Rev. Pinkney Arrested AGAIN, supporters: Lynn Stewart, Voice Of Detroit, EXPOSED,

What's really happening to the people of Benton Harbor:
The thrust [of the Berrien county courthouse] is to physically remove and destroy families through the use
of the criminal justice system. Every person they can put in jail; every person whose voting rights they can
revoke with a felony conviction; every person they can cause to lose their job by putting them on probation;
every person they can cause to lose the ability to pay for basic necessities through imposing ruinous court
costs and probation is all part of the process. In the 1960s, it was called Negro removal. In Bosnia, it was
called ethnic cleansing. It could be called genocide, the removal of the minority population for the purpose
of redevelopment of the land. That’s what’s happening in Benton Harbor and the foremost leader
of the resistance is Rev. Edward Pinkney. --Civil rights attorney, Hugh "Buck" Davis

Sunday, October 26, 2008

Write a Letter in Support of Clemency for Rev. Pinkney

Rev. Pinkney's attorney, Hugh "Buck" Davis, asks friends and supporters to write letters in support of clemency to Michigan Governor Jennifer Granholm.
A note or letter can be as simple as, "I support clemency for Rev. Edward Pinkney."
Sign your name address.

Send letters to:
Honorable Jennifer Granholm
P.O. Box 30013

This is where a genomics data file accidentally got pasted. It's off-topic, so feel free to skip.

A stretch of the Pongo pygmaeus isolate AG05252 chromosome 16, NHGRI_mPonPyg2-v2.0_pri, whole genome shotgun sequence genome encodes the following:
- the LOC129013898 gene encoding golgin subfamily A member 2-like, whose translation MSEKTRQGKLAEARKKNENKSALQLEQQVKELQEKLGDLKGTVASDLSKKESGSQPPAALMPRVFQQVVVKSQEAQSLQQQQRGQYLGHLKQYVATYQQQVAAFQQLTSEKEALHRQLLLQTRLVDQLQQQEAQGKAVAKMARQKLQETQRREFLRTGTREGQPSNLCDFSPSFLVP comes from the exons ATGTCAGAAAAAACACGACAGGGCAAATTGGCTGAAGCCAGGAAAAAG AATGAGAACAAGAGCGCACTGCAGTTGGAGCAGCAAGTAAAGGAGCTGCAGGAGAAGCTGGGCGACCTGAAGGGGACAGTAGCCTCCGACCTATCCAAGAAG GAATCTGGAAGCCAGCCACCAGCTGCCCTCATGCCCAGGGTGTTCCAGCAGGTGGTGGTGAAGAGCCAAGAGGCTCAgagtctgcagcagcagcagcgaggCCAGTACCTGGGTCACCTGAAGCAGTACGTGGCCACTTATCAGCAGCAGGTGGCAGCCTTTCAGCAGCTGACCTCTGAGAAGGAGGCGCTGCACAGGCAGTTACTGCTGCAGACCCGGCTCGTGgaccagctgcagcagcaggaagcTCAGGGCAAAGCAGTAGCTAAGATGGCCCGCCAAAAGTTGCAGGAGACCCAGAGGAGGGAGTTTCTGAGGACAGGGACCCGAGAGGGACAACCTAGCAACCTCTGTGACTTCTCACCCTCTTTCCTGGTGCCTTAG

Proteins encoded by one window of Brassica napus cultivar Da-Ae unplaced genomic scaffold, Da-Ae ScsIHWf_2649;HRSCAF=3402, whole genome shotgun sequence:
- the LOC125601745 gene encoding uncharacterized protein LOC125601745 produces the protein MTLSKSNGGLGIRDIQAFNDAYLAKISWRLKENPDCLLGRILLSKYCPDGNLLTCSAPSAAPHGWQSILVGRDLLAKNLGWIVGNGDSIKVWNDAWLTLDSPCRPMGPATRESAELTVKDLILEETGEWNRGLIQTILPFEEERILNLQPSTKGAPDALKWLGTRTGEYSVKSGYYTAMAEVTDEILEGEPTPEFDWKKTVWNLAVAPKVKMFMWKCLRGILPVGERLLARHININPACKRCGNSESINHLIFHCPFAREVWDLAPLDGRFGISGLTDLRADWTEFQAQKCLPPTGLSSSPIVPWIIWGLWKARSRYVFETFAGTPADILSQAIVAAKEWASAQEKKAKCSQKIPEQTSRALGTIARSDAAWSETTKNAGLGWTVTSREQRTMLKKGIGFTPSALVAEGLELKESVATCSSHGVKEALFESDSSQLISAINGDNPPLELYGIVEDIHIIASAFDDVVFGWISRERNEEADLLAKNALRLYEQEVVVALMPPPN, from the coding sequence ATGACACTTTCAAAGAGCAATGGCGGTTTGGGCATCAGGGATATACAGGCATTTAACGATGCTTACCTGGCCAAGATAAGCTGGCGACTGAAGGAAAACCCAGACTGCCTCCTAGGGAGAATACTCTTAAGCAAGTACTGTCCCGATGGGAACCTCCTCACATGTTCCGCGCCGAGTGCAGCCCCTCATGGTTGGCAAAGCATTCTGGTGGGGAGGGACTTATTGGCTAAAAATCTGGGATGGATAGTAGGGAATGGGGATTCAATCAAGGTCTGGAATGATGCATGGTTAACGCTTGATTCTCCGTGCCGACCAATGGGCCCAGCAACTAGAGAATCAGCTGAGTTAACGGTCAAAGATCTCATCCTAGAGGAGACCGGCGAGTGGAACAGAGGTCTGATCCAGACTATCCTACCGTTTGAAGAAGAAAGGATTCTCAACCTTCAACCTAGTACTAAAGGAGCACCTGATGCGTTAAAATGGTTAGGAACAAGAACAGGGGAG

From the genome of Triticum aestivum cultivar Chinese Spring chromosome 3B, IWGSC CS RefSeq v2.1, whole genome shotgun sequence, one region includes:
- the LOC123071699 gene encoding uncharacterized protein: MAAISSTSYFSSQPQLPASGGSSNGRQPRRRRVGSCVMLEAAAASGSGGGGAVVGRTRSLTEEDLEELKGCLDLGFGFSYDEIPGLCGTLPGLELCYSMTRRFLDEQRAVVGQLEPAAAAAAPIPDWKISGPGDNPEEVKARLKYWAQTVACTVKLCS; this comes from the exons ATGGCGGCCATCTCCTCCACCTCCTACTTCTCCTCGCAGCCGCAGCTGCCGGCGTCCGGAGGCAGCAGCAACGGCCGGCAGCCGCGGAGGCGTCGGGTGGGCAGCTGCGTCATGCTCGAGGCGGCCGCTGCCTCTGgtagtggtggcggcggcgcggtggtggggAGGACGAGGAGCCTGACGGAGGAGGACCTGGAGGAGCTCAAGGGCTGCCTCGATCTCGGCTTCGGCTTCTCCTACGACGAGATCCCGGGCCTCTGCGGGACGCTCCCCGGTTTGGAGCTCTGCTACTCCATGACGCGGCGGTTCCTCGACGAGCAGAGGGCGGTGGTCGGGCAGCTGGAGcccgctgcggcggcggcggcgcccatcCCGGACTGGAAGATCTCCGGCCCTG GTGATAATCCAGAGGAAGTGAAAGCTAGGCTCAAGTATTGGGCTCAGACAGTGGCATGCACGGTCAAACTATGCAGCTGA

Lansing, Michigan, 48909

Please contribute to Rev. Pinkney's Legal Defense Fund for the ACLU's appeal case.

Send donations to:

Reverend Edward Pinkney Defense Fund
1940 Union Street
Benton Harbor, Michigan, 49022
See 10 Reasons to Donate $10 to the Rev. Pinkney Defense Fund

Excerpt from the Detroit Metro Times story on clemency in Michigan (8/22/07):
"In Michigan, any prisoner may apply for a pardon or commutation of sentence to the state's Parole Board, which reviews the applications and makes recommendations to the governor. Public hearings must be held before the board makes a recommendation for executive clemency. Victims, their families or other interested persons who have told the Department of Corrections Office of Crime Victim Services they want information about prisoners — including notification of parole hearings — will receive updates.
If the governor grants a commutation, the prisoner's sentence is reduced to the number of years served and the prisoner goes on parole. If the governor pardons someone, the sentence is effectively voided and the prisoner is freed.
A pardon implies society's forgiveness. A commutation says justice is not served by keeping the prisoner locked up.
Overall, prisoners' requests for clemency from Michigan's governors have had varying success with the last three administrations even as the prison population has grown and pressures to control costs have increased. Granholm, a Democrat in the first year of her second term, has granted 12 commutations and one pardon...In nearly five years in office, Granholm has granted a dozen, all for medical reasons...."

2 comments:

Anonymous said...

If I had $1 million at my disposal, I wouldn't even give $1 to help your Rev. Pinkney

Anonymous said...

Keep the faith, Reverend Pinkney. The truth will prevail, although we have a long, hard road to walk to reach that promised land! Your courage is infectious, inspiring. We SHALL overcome!